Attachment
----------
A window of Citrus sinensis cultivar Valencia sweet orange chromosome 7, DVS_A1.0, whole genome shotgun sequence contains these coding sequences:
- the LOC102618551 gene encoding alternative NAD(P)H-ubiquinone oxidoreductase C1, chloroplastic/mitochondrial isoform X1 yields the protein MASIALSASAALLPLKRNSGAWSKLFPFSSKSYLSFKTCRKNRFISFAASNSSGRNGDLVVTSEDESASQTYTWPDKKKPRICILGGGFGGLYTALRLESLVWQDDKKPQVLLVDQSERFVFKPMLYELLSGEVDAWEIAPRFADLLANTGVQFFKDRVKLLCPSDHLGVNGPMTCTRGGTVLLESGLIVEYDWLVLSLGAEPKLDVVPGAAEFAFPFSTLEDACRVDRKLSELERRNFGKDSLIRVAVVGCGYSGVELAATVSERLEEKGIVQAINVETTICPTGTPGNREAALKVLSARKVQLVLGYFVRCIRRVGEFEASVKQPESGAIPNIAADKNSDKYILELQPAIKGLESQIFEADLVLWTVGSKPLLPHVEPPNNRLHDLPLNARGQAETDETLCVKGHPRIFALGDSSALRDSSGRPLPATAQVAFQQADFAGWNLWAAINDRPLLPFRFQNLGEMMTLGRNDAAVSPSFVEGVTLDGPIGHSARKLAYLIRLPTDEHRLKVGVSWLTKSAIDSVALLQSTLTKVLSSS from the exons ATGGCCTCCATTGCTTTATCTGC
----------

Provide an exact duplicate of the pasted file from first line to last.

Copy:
A window of Citrus sinensis cultivar Valencia sweet orange chromosome 7, DVS_A1.0, whole genome shotgun sequence contains these coding sequences:
- the LOC102618551 gene encoding alternative NAD(P)H-ubiquinone oxidoreductase C1, chloroplastic/mitochondrial isoform X1 yields the protein MASIALSASAALLPLKRNSGAWSKLFPFSSKSYLSFKTCRKNRFISFAASNSSGRNGDLVVTSEDESASQTYTWPDKKKPRICILGGGFGGLYTALRLESLVWQDDKKPQVLLVDQSERFVFKPMLYELLSGEVDAWEIAPRFADLLANTGVQFFKDRVKLLCPSDHLGVNGPMTCTRGGTVLLESGLIVEYDWLVLSLGAEPKLDVVPGAAEFAFPFSTLEDACRVDRKLSELERRNFGKDSLIRVAVVGCGYSGVELAATVSERLEEKGIVQAINVETTICPTGTPGNREAALKVLSARKVQLVLGYFVRCIRRVGEFEASVKQPESGAIPNIAADKNSDKYILELQPAIKGLESQIFEADLVLWTVGSKPLLPHVEPPNNRLHDLPLNARGQAETDETLCVKGHPRIFALGDSSALRDSSGRPLPATAQVAFQQADFAGWNLWAAINDRPLLPFRFQNLGEMMTLGRNDAAVSPSFVEGVTLDGPIGHSARKLAYLIRLPTDEHRLKVGVSWLTKSAIDSVALLQSTLTKVLSSS from the exons ATGGCCTCCATTGCTTTATCTGC